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Responding to backlash, Starbucks will allow baristas to wear Black Lives Matter attire after initially banning it

Starbucks has reversed a policy that prohibited baristas from wearing attire or accessories featuring the Black Lives Matter movement after backlash and calls for boycotts of the coffee chain, CNBC reported.

The initial policy specifically addressed the reason why Black Lives Matter attire was banned, saying “there are agitators who misconstrue the fundamental principles of the Black Lives Matter movement–and in certain circumstances, intentionally re-purpose them to amplify divisiveness.”

Starbucks bans personal, political or religious clothing or accessories, but makes exceptions for LGBTQ rights and marriage equality.

After some people online called for a boycott of Starbucks over the Black Lives Matter ban, Starbucks has not only backed off that policy but it will produce and distribute Black Lives Matter T-shirts to its workers.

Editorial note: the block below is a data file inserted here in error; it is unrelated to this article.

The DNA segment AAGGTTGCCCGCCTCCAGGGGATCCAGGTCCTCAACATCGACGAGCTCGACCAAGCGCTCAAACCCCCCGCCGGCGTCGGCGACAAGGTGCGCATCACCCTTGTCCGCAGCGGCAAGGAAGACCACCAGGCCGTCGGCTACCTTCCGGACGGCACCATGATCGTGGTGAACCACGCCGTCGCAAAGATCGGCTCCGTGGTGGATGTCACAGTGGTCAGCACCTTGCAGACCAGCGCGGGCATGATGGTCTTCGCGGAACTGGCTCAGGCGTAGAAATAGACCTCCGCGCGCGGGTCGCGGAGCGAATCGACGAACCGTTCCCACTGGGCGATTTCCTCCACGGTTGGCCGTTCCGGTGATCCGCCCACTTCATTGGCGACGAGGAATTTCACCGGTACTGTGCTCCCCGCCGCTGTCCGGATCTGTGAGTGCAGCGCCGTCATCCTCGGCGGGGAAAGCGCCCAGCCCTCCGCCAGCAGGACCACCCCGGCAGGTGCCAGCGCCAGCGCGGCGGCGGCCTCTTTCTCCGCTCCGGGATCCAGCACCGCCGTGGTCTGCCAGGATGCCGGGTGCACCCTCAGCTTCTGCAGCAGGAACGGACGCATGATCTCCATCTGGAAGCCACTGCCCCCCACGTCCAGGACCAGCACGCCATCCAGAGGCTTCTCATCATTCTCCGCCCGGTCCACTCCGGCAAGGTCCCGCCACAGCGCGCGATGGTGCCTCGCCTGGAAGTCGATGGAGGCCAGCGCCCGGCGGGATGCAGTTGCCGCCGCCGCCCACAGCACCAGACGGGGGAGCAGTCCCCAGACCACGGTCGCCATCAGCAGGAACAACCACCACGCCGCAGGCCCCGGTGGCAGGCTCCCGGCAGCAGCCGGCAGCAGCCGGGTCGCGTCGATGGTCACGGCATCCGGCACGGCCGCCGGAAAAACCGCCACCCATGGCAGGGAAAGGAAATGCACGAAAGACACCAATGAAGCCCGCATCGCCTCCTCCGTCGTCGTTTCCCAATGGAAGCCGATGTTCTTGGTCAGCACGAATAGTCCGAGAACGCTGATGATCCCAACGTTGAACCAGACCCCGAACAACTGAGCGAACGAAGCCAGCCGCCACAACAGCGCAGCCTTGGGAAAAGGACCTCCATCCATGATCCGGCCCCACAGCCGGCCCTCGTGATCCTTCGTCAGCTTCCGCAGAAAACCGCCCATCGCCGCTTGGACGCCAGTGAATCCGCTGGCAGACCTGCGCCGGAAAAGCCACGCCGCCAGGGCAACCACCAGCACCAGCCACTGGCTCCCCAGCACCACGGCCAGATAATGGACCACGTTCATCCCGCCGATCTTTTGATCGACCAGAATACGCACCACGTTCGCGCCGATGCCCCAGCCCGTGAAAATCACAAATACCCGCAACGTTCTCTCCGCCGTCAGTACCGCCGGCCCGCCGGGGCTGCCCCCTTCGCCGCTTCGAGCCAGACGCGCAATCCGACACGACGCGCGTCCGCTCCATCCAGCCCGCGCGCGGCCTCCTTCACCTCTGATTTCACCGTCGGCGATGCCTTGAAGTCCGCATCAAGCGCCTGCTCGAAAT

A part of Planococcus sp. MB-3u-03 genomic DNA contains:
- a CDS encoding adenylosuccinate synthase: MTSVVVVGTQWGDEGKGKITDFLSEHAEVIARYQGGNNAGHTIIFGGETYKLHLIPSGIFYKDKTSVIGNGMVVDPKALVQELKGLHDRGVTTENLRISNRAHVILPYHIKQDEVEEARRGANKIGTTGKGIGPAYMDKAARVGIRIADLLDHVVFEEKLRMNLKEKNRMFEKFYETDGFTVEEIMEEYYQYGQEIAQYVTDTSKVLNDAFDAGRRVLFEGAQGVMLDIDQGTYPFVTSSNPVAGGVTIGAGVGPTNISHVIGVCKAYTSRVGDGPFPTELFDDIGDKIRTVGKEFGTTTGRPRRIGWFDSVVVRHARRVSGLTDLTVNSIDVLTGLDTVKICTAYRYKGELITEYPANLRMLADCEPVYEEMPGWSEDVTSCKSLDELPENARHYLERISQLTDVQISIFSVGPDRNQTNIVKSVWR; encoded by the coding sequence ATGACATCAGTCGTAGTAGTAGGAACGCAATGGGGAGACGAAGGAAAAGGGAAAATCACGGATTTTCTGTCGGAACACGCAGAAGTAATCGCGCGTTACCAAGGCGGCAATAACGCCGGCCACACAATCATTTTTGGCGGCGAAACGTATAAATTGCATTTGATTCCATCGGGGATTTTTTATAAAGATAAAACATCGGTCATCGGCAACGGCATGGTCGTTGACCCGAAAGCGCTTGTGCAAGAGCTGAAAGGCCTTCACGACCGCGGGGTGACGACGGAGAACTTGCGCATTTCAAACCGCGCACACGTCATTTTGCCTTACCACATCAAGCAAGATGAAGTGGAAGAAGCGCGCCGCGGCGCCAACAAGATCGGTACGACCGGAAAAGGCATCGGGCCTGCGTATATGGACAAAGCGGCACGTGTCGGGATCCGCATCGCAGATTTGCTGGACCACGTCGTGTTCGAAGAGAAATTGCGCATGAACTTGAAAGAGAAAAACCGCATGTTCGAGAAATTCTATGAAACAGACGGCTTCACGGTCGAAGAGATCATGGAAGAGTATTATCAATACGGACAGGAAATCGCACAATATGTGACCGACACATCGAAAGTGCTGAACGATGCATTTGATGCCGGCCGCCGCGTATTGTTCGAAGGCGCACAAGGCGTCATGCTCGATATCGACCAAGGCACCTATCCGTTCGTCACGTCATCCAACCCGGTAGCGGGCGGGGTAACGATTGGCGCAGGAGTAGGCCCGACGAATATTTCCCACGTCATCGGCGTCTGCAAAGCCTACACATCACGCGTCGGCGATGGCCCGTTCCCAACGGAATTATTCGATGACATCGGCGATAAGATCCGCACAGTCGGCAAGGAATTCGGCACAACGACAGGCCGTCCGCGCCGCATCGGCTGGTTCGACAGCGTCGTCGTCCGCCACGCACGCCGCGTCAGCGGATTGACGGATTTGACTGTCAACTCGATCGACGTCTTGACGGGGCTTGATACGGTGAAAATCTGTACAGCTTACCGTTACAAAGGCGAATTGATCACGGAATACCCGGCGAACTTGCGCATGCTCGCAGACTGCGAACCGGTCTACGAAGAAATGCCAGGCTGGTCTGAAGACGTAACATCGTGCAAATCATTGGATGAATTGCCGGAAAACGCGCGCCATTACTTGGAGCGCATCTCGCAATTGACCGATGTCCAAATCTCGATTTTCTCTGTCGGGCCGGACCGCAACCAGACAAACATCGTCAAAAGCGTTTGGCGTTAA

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“Black Lives Matter,” a tweet from Starbucks read. “We continue to listen to our partners and communities and their desire to stand for justice together. The Starbucks Black Partner Network co-designed t-shirts with this graphic that will soon be sent to 250,000+ store partners.”

Earlier this month, even while preventing employees from wearing Black Lives Matter gear, Starbucks issued a statement that included the phrase “black lives matter,” although it didn’t explicitly reference the organization by the same name.

“Black Lives Matter,” a Starbucks tweet read. “We are committed to being a part of change.”

Starbucks is no stranger to race controversy. In 2018, two black men were arrested for sitting in a Starbucks in Philadelphia without purchasing an item. They were reportedly waiting for a friend to arrive. The manager who called police on them left the company shortly after.

The two men, Rashon Nelson and Donte Robinson, reached financial settlements with both the city of Philadelphia and with Starbucks. Starbucks closed all its stores one day in May of that year to conduct anti-bias training.

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